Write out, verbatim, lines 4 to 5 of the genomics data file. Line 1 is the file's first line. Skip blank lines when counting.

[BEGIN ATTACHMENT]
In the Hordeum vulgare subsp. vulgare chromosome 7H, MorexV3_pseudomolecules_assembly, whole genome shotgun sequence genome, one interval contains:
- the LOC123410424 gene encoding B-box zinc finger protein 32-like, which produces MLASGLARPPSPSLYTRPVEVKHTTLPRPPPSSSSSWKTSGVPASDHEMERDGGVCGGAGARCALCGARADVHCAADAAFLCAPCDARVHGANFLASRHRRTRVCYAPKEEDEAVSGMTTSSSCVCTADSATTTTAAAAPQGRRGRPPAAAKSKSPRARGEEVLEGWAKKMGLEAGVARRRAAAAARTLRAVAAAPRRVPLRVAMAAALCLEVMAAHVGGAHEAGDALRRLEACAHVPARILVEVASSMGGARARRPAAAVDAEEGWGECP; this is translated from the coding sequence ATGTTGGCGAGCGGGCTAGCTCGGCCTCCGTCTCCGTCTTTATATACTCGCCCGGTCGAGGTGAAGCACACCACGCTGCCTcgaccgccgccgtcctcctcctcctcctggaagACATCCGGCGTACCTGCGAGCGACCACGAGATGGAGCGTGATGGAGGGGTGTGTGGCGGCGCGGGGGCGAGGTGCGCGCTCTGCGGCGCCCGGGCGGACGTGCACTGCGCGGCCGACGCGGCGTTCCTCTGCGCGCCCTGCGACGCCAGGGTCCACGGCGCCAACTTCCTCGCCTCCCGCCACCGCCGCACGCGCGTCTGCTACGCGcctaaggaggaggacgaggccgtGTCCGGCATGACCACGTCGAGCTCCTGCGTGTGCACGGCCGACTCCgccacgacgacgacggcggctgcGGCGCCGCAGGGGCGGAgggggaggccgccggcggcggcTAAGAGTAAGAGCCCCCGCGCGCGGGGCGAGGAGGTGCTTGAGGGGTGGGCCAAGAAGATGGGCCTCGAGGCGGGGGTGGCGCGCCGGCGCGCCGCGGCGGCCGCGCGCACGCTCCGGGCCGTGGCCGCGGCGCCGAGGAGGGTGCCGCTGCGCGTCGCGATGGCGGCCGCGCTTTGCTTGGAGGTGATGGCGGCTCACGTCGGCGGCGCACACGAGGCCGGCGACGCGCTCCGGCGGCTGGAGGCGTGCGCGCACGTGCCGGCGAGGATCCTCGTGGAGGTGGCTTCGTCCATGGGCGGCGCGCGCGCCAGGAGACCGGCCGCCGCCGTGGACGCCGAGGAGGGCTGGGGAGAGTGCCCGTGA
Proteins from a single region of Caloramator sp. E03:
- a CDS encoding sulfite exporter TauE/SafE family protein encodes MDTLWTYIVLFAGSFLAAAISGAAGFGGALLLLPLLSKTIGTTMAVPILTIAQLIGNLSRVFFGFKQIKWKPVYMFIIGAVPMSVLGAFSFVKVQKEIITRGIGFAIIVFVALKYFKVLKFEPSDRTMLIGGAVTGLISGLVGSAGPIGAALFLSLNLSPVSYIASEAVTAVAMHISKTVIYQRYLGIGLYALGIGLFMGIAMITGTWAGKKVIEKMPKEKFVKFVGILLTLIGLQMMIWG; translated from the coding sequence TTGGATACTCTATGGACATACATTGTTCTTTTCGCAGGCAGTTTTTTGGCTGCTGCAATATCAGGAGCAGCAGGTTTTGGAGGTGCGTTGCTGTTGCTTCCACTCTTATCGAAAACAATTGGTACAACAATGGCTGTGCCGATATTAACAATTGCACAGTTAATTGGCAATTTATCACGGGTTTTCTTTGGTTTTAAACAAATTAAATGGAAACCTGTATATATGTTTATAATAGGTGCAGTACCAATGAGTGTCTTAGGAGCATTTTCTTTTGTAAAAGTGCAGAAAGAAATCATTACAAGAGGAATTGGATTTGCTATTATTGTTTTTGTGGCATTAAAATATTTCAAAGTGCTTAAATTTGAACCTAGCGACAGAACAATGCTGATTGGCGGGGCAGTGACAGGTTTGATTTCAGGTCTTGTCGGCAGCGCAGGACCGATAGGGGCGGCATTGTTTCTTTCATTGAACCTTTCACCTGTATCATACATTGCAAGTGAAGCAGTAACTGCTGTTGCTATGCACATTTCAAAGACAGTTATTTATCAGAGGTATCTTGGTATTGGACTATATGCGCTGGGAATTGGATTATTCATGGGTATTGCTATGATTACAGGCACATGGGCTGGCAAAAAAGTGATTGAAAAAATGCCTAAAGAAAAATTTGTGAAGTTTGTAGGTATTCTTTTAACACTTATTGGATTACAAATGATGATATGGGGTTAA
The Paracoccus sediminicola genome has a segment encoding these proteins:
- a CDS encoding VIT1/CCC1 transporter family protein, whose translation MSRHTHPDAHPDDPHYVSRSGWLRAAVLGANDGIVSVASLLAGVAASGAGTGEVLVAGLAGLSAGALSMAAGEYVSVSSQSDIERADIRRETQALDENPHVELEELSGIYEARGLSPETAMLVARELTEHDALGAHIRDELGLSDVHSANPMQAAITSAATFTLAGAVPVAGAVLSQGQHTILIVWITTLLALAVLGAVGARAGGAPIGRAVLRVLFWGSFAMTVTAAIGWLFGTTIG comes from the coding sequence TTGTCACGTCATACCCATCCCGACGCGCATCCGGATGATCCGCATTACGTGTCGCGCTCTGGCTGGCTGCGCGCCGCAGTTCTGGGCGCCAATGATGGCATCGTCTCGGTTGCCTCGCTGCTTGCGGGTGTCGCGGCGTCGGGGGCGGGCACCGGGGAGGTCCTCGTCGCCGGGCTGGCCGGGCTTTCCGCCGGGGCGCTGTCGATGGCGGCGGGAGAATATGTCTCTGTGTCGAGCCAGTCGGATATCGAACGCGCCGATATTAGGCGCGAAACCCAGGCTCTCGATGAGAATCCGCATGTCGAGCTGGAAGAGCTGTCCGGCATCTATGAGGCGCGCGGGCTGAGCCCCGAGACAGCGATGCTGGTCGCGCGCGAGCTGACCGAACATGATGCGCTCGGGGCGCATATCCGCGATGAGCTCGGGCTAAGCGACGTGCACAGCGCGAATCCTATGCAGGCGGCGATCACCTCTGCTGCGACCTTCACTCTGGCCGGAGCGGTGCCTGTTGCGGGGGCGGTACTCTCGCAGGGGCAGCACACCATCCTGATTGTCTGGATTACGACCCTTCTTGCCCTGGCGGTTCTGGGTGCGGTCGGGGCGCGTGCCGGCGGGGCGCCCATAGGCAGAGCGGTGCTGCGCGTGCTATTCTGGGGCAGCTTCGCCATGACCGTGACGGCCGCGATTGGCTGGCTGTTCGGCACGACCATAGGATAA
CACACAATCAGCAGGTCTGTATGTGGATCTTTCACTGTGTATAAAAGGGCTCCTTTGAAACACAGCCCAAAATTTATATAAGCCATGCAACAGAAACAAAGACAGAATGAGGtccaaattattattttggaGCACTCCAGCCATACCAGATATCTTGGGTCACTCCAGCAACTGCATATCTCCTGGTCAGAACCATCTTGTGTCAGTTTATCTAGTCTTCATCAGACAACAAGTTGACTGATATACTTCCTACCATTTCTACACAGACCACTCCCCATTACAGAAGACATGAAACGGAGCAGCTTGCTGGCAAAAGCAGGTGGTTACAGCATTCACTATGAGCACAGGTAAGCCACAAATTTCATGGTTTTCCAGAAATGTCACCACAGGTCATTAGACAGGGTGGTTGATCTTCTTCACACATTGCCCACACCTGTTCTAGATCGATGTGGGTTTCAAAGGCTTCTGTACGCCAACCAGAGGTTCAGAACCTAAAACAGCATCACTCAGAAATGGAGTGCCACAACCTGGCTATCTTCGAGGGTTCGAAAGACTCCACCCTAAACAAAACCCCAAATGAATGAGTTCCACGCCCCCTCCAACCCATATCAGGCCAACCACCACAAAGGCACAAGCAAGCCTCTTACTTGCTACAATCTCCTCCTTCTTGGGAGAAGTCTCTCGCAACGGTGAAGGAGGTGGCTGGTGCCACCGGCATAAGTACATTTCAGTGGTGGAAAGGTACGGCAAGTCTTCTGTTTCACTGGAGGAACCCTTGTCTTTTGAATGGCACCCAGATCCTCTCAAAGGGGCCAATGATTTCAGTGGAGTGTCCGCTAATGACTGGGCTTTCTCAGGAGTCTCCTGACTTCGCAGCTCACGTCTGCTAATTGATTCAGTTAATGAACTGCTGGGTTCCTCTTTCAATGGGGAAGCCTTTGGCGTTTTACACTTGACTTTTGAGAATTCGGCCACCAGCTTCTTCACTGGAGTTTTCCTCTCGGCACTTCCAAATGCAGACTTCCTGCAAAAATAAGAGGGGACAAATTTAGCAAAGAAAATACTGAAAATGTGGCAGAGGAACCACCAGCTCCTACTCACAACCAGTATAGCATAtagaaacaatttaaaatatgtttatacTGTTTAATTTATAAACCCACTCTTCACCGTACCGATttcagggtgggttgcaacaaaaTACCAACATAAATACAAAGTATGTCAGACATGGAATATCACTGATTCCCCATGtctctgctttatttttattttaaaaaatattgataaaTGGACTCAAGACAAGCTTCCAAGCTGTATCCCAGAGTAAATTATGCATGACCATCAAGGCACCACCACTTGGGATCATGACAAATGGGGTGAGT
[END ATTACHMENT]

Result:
- a CDS encoding sulfite exporter TauE/SafE family protein encodes MDTLWTYIVLFAGSFLAAAISGAAGFGGALLLLPLLSKTIGTTMAVPILTIAQLIGNLSRVFFGFKQIKWKPVYMFIIGAVPMSVLGAFSFVKVQKEIITRGIGFAIIVFVALKYFKVLKFEPSDRTMLIGGAVTGLISGLVGSAGPIGAALFLSLNLSPVSYIASEAVTAVAMHISKTVIYQRYLGIGLYALGIGLFMGIAMITGTWAGKKVIEKMPKEKFVKFVGILLTLIGLQMMIWG; translated from the coding sequence TTGGATACTCTATGGACATACATTGTTCTTTTCGCAGGCAGTTTTTTGGCTGCTGCAATATCAGGAGCAGCAGGTTTTGGAGGTGCGTTGCTGTTGCTTCCACTCTTATCGAAAACAATTGGTACAACAATGGCTGTGCCGATATTAACAATTGCACAGTTAATTGGCAATTTATCACGGGTTTTCTTTGGTTTTAAACAAATTAAATGGAAACCTGTATATATGTTTATAATAGGTGCAGTACCAATGAGTGTCTTAGGAGCATTTTCTTTTGTAAAAGTGCAGAAAGAAATCATTACAAGAGGAATTGGATTTGCTATTATTGTTTTTGTGGCATTAAAATATTTCAAAGTGCTTAAATTTGAACCTAGCGACAGAACAATGCTGATTGGCGGGGCAGTGACAGGTTTGATTTCAGGTCTTGTCGGCAGCGCAGGACCGATAGGGGCGGCATTGTTTCTTTCATTGAACCTTTCACCTGTATCATACATTGCAAGTGAAGCAGTAACTGCTGTTGCTATGCACATTTCAAAGACAGTTATTTATCAGAGGTATCTTGGTATTGGACTATATGCGCTGGGAATTGGATTATTCATGGGTATTGCTATGATTACAGGCACATGGGCTGGCAAAAAAGTGATTGAAAAAATGCCTAAAGAAAAATTTGTGAAGTTTGTAGGTATTCTTTTAACACTTATTGGATTACAAATGATGATATGGGGTTAA
The Paracoccus sediminicola genome has a segment encoding these proteins: